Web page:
10) This point is irrelevant to my position on bilingual education, as I fully support
early exposure to comprehensible English. But, for the record, Penfield and Roberts'
work was on mapping areas of the brain through stimulation of the cortex, to determine
which areas were responsible for language so they could be avoided in surgery if
possible. Their chapter on language acquisition is pure speculation and has been
supplanted by the research of the last 30 years.
UNZ: For young children, the process of learning a second language through immersion
is identical to the process of learning their own primary language, and is as trivial and
easy. When adults learn a second language through the direct method, i.e. formal
instruction, the process is far more difficult, lengthy, and incomplete.
11) This point is irrelevant to my position on bilingual education, as I fully support
early exposure to comprehensible English. But, for the record, we have documented that
adults go through the same process in language acquisition as children do, and that
"comprehensible input" (language that the acquirer understands) is responsible for
language acqusition in the adult as well as the child. The problem most adults have is that
they have rarely had a chance to get comprehensible input in another language.
Traditional language classes give you very little.
UNZ: This scientific understanding of human language-acquisition has long been settled.
Furthermore, this view has recently been reinforced by experiments which use
magnetic resonance imaging techniques to examine brain activity in bilingual adults. A
paper published in Nature (7/10/97, pp. 171-4), a prestigious international
scientific journal, concluded: Individuals who learn a second language as young children
store that language in the same area of their brain as they do their primary language.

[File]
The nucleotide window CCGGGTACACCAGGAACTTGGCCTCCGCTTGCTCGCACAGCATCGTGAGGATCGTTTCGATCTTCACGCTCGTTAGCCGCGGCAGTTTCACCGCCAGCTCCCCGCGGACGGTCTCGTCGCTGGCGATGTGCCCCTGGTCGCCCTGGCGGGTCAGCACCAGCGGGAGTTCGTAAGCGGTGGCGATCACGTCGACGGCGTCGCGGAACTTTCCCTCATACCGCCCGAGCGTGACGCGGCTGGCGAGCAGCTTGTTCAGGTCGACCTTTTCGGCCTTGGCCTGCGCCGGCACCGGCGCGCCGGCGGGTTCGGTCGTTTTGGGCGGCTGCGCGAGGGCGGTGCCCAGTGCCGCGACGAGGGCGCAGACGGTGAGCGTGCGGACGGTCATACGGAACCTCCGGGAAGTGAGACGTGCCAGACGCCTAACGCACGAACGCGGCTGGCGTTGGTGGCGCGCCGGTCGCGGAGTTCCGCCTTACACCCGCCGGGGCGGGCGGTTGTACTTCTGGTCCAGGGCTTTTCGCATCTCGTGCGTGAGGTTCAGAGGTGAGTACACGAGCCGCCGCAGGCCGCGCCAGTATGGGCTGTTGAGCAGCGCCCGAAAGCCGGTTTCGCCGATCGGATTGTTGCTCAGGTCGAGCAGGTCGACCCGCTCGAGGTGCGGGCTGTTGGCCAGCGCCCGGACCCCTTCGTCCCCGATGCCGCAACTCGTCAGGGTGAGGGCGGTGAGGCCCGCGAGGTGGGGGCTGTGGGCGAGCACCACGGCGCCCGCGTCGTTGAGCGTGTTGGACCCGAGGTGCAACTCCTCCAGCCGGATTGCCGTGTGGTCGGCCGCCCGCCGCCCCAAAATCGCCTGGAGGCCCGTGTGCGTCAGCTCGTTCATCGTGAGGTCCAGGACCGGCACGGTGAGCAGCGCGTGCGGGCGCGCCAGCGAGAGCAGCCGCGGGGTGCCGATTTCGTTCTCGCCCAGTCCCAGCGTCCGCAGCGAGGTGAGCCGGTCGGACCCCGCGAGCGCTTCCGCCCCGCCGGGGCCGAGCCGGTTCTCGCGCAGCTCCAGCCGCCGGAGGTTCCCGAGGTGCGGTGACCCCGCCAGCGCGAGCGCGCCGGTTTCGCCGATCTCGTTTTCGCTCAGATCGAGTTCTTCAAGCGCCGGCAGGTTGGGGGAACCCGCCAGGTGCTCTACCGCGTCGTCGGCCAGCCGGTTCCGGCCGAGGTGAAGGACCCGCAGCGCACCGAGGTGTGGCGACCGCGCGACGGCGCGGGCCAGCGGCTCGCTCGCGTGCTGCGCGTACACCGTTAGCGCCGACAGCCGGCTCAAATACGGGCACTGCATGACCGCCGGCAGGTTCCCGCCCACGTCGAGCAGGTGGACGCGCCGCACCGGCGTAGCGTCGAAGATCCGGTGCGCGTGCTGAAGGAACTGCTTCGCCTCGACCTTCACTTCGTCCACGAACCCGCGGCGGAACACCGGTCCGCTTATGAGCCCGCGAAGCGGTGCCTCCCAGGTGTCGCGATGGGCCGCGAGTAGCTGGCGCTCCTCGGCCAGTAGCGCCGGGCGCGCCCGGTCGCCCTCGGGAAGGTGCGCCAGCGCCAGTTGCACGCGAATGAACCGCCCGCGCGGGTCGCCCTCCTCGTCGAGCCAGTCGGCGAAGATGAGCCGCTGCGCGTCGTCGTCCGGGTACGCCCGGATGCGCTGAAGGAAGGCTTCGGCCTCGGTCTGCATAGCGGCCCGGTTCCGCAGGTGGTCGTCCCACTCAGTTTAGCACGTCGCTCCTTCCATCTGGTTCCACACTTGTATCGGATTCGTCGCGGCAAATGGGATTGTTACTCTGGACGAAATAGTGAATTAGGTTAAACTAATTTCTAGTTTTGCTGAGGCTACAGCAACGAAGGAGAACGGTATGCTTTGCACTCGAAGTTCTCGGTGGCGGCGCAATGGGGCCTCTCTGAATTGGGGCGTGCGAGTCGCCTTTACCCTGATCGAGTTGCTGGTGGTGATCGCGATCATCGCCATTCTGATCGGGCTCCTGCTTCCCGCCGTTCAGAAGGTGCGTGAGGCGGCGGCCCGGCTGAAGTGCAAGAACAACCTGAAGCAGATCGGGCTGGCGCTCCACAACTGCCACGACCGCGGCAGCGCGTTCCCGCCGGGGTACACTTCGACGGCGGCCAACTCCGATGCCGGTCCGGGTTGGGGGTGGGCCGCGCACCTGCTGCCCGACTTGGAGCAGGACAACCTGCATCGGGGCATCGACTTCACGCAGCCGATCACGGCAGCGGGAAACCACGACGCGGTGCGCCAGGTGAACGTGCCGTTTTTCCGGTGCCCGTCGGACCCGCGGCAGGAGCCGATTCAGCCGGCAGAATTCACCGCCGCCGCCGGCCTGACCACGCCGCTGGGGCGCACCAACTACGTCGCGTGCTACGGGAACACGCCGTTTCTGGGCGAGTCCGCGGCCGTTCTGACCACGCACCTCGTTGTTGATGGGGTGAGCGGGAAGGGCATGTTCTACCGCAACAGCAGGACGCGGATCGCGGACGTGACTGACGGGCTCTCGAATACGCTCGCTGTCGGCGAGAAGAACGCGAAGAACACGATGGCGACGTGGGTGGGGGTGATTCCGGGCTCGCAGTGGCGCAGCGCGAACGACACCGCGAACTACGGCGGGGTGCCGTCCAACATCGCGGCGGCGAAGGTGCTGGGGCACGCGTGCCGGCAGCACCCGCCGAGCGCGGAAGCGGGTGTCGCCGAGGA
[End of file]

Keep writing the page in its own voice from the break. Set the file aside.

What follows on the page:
Those who learn a second language as young adults or later, store that language in a
different portion of their brain. This indicates that learning a second language as a child
is functionally similar to learning a first language; for adults, the process is quite
12) Once again, this point is irrelevant to my position on bilingual education, because I
support early exposure to comprehensible input in English. But for the record, the
researchers in Nature found far more similarity than difference between languages
acquired by children and adults. For both, the classical language areas were involved, and
for both, representation in Wernicke's area was identical. There were very small
differences in Broca's area. In my view, this study supports the idea that child and adult
language acquisition are similar.
UNZ: Based on these scientific facts, our current system of "transitional bilingual
education," in which young non-English-speaking children are not heavily exposed to
English until they are in 4th or 5th grades, past the age at which they can easily learn
it, appears utterly bizarre and nonsensical.
13) In good bilingual programs, young children are exposed to a great deal of
comprehensible English quite early. The UC Riverside study that Mr. Unz cited above
reported that by the time children in bilingual education in the Santa Ana district were
in grade three, they were doing about 75% of their math, science, and social studies in